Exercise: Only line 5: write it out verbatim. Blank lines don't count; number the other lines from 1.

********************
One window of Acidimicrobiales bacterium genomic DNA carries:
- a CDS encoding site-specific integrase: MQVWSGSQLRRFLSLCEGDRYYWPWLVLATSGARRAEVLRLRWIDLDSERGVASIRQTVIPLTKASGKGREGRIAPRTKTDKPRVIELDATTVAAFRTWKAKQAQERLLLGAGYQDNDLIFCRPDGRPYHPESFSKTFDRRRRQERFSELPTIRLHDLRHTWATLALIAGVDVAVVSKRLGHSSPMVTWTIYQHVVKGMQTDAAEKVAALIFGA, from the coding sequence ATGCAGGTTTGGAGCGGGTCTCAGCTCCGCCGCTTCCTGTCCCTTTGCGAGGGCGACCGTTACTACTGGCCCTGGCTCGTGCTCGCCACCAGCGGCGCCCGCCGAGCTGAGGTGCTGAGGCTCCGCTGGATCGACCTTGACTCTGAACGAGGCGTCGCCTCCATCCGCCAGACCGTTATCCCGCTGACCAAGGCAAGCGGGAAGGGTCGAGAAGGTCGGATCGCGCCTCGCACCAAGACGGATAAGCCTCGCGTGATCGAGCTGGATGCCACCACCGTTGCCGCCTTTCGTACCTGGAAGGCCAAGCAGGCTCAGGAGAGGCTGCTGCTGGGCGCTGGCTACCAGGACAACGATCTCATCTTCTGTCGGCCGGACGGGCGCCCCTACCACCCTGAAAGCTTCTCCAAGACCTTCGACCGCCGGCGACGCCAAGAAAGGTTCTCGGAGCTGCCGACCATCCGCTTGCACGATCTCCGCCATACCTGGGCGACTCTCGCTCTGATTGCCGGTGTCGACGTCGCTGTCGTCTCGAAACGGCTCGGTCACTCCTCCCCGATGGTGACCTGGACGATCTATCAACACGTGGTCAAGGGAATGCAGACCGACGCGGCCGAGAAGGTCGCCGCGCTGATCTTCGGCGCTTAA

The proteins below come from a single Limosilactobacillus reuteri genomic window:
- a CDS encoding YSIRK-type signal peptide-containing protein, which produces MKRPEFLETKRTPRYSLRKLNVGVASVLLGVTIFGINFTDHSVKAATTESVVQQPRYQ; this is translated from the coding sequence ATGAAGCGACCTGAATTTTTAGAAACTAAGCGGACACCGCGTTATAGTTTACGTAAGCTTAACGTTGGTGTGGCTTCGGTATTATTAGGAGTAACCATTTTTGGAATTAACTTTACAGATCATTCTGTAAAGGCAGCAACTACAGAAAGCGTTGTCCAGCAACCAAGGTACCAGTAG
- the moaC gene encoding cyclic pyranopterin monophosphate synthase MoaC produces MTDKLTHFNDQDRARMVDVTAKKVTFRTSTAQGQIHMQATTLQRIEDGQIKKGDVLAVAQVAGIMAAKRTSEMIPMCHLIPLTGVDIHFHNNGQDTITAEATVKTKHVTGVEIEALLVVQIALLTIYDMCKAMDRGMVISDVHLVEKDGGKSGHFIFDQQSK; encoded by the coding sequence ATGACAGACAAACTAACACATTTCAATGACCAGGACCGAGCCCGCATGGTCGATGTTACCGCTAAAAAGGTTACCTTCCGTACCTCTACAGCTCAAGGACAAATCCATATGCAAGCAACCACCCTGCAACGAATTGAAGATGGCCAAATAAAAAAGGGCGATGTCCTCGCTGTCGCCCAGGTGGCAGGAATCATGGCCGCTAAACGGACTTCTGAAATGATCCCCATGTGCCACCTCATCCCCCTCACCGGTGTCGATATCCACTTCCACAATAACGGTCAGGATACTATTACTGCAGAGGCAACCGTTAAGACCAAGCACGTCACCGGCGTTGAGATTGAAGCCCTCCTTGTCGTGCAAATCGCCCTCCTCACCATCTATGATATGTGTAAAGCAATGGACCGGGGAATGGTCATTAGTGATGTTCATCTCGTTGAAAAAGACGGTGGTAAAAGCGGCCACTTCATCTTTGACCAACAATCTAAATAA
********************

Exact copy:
- the moaC gene encoding cyclic pyranopterin monophosphate synthase MoaC produces MTDKLTHFNDQDRARMVDVTAKKVTFRTSTAQGQIHMQATTLQRIEDGQIKKGDVLAVAQVAGIMAAKRTSEMIPMCHLIPLTGVDIHFHNNGQDTITAEATVKTKHVTGVEIEALLVVQIALLTIYDMCKAMDRGMVISDVHLVEKDGGKSGHFIFDQQSK; encoded by the coding sequence ATGACAGACAAACTAACACATTTCAATGACCAGGACCGAGCCCGCATGGTCGATGTTACCGCTAAAAAGGTTACCTTCCGTACCTCTACAGCTCAAGGACAAATCCATATGCAAGCAACCACCCTGCAACGAATTGAAGATGGCCAAATAAAAAAGGGCGATGTCCTCGCTGTCGCCCAGGTGGCAGGAATCATGGCCGCTAAACGGACTTCTGAAATGATCCCCATGTGCCACCTCATCCCCCTCACCGGTGTCGATATCCACTTCCACAATAACGGTCAGGATACTATTACTGCAGAGGCAACCGTTAAGACCAAGCACGTCACCGGCGTTGAGATTGAAGCCCTCCTTGTCGTGCAAATCGCCCTCCTCACCATCTATGATATGTGTAAAGCAATGGACCGGGGAATGGTCATTAGTGATGTTCATCTCGTTGAAAAAGACGGTGGTAAAAGCGGCCACTTCATCTTTGACCAACAATCTAAATAA